Nancy Bostock, Pinellas County Commissioner, recently found herself in a quandary that only the U.S. Postal Service and an election season could devise.
To gin up voters and beat her opponent Charlie Justice, she planned to send out hundreds of campaign mailers. And so she would need hundreds of stamps. But when Bostock went to the post office and picked out the most patriotic stamps — a set of four American flags — it did not take her long to realize she had a problem.
Beneath each American flag was one of four American tenets: Liberty, Equality, Freedom, and…Justice.
As in, Charlie Justice.
"What are the chances of this happening?" Bostock said. "There's no other first-class stamp you can buy right now. I think there's baseball players and '50s movie stars, just odd things you wouldn't want to use."
But one of the cardinal rules of campaigning is you must not remind voters of your opponent's name, especially if it was never firmly planted in their minds to begin with. The Justice stamps were unusable, she decided, imagining her home filled with reams of worthless postage.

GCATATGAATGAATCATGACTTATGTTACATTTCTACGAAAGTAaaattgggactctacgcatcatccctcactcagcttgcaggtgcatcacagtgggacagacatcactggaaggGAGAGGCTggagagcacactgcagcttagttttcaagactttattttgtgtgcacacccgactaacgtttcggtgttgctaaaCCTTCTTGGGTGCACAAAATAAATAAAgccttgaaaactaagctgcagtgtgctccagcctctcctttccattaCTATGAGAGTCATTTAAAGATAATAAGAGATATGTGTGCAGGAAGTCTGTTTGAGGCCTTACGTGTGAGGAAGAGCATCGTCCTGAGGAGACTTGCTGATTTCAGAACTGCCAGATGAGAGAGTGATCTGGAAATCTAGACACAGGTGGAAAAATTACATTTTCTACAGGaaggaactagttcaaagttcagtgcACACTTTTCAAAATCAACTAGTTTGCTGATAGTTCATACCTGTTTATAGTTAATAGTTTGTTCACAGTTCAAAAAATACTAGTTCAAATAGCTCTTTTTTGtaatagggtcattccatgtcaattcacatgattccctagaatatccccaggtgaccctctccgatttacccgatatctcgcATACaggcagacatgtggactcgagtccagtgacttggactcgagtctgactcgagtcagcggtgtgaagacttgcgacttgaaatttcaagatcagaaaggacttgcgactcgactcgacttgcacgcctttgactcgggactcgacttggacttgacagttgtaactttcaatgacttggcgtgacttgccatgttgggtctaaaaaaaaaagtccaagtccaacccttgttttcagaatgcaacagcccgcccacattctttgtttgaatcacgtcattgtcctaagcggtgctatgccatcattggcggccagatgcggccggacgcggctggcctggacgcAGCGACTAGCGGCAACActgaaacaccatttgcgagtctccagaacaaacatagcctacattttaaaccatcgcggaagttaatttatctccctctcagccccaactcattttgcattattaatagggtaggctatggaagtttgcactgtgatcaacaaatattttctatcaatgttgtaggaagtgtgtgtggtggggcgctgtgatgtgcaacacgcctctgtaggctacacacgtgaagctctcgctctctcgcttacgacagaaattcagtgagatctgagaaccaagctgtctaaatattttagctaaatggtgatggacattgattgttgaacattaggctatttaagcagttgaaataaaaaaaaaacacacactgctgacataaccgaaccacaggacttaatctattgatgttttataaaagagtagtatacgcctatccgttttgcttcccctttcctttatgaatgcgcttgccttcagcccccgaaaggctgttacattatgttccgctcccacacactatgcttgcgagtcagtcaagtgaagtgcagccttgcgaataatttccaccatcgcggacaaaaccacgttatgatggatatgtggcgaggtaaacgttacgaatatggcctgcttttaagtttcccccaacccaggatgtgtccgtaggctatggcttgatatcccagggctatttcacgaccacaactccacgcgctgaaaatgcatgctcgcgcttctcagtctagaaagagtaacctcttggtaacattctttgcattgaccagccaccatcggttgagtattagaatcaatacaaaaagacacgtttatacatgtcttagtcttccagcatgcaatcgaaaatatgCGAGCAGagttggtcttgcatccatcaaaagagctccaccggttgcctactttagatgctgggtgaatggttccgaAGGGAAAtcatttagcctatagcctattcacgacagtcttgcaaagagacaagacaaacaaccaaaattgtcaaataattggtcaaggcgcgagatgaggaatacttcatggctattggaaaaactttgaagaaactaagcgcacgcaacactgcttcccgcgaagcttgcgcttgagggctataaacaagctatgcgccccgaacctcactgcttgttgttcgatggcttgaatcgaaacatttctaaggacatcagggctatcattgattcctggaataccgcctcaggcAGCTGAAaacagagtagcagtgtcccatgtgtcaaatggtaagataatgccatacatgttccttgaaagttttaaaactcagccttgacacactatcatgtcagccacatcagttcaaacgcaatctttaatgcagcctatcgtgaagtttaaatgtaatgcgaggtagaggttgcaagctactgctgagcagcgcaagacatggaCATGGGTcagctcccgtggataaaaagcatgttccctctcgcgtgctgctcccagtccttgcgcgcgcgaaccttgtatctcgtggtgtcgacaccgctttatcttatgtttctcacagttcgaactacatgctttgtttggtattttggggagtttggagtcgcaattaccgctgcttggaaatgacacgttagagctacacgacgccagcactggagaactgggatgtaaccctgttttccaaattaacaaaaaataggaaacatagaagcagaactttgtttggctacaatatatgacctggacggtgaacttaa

She didn't toss them out. Instead, Bostock used her own money to reimburse her campaign, eating the cost of a quarter of the stamps she'd bought. She stuck them on bills and other mail not voter-bound. And when her two daughters left home — one for college, another for boarding school — she made them stationary kits. In went the Justice stamps.
Since then, she has solved the stamp problem by printing her own — ones without her opponent's name.